Where to See the Breathtaking Murals of Kosice

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When Kosice became European Capital of Culture in 2013, the municipal authorities took a bold decision: resisting the temptation of putting all the money into their historic town centre, they allocated a significant proportion of the budget to the city’s modern, residential areas. Rather than hiding these quarters away – in terms of surface as well as the number of inhabitants by far the largest section of the town – they turned them very much into the centrepiece of their “modern art exhibition”.

"Murals of Kosice"

Kosice’s city fathers had the courage of owning up to their city’s history, because the fact remains that Kosice is, by and large, a relatively young town.

There is, as we already told you, a historic Old Town with a grand medieval Cathedral, a narrow maze of side streets and some splendid Austro-Hungarian architecture, but until about a hundred years ago, Kosice was essentially a provincial town in northern Hungary with app. 40,000 inhabitants.

Read also: Kosice and the Tides of History

Kosice’s “big leap forward” occurred in the 1960s when the Czechoslovak government decided to turn the town into the country’s foremost steel producer. (It still is, although the mill is now owned by US Steel.) A whole new town was built to welcome thousands of workers from all over the country, and it is this town that we are going to explore in today’s walk.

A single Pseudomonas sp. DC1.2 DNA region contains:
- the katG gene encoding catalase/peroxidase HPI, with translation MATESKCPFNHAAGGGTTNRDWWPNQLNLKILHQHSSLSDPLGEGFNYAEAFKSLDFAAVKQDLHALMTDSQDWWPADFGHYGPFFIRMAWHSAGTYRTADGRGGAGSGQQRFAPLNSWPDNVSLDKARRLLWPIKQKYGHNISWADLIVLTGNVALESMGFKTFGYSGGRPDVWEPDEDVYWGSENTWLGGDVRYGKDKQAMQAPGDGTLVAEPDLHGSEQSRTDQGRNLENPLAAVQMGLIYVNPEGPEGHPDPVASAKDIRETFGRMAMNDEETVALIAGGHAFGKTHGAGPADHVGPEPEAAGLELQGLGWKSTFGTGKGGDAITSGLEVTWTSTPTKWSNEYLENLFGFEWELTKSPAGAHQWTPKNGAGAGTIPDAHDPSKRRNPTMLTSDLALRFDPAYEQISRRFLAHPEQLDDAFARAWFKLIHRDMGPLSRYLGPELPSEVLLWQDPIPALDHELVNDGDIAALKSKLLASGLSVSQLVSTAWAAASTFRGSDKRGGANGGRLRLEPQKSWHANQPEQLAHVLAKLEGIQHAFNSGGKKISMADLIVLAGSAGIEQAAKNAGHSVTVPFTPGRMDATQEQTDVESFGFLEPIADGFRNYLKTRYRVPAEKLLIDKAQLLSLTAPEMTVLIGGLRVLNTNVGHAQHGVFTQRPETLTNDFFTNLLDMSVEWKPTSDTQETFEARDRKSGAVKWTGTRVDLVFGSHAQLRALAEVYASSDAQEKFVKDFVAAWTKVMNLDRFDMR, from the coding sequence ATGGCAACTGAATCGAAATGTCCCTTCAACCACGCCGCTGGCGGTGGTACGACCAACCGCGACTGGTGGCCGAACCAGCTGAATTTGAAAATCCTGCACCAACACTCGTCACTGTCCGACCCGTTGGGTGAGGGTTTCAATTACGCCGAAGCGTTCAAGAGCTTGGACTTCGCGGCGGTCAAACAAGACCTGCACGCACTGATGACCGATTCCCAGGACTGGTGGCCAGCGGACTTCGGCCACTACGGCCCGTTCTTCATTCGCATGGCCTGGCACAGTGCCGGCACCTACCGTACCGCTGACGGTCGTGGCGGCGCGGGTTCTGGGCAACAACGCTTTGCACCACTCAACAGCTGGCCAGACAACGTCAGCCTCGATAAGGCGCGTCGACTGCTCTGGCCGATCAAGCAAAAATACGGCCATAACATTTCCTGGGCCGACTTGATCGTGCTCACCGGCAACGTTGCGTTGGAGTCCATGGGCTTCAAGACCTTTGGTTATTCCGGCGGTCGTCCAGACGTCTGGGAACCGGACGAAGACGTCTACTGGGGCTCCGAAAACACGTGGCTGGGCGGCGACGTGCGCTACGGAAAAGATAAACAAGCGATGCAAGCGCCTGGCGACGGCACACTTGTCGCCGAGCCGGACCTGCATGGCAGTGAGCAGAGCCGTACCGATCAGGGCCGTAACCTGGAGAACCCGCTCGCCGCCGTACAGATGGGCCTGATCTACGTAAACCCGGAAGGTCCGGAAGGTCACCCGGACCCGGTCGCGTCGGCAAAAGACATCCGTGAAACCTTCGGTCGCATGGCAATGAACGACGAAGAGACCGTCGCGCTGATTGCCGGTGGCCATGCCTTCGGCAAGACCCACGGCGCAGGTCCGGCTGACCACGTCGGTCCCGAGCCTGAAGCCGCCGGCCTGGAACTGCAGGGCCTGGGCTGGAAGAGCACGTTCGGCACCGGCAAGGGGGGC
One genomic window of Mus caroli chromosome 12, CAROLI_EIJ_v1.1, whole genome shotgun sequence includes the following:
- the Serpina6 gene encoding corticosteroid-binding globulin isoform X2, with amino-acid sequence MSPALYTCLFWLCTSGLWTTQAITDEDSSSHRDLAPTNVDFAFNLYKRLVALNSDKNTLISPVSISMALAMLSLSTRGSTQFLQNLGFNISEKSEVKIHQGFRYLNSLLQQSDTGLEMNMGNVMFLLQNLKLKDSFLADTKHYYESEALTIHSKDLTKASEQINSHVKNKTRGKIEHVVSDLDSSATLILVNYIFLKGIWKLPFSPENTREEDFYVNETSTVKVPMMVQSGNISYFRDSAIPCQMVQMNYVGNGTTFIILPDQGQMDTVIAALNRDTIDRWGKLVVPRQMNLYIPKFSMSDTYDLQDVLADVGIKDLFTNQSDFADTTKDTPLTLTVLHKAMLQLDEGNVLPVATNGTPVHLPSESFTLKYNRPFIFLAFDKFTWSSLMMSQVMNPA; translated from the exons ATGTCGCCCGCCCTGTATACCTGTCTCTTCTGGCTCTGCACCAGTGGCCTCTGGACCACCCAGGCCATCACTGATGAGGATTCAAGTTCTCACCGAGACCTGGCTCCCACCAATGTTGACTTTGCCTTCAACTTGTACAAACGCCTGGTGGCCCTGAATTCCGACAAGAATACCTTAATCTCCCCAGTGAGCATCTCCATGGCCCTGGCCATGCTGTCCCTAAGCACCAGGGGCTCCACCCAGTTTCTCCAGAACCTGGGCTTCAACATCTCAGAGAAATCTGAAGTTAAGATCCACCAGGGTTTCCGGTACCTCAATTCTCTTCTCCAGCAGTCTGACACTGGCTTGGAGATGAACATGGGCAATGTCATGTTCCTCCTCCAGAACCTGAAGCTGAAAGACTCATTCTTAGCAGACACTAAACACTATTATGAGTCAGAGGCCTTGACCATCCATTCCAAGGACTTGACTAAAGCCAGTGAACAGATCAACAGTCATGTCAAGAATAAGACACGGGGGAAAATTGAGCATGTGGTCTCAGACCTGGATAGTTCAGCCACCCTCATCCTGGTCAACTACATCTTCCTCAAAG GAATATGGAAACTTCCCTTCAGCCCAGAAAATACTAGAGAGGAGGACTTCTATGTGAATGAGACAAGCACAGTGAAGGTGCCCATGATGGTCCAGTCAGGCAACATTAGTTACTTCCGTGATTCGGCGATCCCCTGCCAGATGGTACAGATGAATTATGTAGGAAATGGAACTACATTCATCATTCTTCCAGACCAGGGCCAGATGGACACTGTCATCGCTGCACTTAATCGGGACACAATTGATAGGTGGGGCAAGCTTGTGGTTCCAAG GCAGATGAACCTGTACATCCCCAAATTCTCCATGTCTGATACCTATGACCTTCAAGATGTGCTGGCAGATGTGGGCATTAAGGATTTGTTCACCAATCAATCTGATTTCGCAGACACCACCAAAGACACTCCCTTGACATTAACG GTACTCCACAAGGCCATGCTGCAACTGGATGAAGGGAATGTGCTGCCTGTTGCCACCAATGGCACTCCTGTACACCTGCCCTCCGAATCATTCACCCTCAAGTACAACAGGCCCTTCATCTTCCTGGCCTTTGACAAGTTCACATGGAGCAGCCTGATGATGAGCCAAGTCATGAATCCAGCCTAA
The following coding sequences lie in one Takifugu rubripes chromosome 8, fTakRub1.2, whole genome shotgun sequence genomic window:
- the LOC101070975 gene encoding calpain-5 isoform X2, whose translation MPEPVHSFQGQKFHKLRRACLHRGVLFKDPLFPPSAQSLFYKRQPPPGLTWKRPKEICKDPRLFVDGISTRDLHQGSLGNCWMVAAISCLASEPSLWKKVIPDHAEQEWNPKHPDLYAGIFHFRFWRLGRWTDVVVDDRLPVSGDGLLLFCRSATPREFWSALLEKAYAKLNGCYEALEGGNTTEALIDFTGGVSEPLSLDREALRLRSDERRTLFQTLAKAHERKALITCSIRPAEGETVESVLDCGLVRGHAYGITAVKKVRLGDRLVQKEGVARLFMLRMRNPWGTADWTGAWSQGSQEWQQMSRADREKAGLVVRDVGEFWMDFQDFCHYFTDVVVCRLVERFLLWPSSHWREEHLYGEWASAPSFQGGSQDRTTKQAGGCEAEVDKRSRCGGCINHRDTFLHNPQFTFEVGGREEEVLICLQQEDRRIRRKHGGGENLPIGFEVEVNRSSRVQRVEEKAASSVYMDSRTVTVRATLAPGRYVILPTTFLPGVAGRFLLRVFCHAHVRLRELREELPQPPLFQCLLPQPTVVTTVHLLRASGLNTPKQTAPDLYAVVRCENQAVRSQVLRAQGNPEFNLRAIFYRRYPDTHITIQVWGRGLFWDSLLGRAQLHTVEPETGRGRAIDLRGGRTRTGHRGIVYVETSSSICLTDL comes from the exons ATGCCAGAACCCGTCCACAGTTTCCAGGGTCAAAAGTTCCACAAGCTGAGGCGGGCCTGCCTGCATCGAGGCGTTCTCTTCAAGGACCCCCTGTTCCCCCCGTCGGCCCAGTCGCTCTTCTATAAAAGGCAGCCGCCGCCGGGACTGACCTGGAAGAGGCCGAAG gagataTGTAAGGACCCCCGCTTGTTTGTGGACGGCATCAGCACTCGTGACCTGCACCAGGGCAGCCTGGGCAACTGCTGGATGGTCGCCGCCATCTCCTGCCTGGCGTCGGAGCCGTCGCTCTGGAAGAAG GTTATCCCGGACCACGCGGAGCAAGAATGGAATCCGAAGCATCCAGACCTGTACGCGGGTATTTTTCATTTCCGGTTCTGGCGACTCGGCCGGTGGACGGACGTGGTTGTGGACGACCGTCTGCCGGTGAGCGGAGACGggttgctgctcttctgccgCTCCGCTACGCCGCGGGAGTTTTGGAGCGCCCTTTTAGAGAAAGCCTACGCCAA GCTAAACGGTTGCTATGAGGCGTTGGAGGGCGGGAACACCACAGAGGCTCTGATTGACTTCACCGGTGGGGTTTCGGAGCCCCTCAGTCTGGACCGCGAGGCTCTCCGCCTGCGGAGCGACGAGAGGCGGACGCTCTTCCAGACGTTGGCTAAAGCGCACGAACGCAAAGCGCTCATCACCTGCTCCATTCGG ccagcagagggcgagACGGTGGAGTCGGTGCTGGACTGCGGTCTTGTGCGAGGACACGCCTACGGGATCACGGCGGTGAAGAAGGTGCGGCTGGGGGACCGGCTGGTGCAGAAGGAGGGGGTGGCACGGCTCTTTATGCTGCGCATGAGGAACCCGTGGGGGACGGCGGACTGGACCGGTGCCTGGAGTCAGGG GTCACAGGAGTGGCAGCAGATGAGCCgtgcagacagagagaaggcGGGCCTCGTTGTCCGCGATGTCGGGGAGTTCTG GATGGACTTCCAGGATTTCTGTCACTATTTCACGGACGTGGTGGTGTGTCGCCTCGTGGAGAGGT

You will be seeing some of the best murals in the world, painted on Kosice’s tower block walls as part of the European Capital of Culture arts festival, while getting the opportunity of familiarizing yourself with the architecture of one of Eastern Europe’s largest Communist new towns.

Read also: The Log Cabin Penthouse of Kosice

Kosice’s new town is certainly no Florence or Montmartre, but neither is it architectural Armageddon. Built on a human scale throughout, it has a rugged charm of its own, and you may begin to understand why many Eastern Europeans are so defensive about their housing estates.

To see for ourselves the murals of Kosice, we start our walk outside the Kulturpark, a group of former army barracks that has – also under the European Capital of Culture project – been turned into a museum and cultural centre.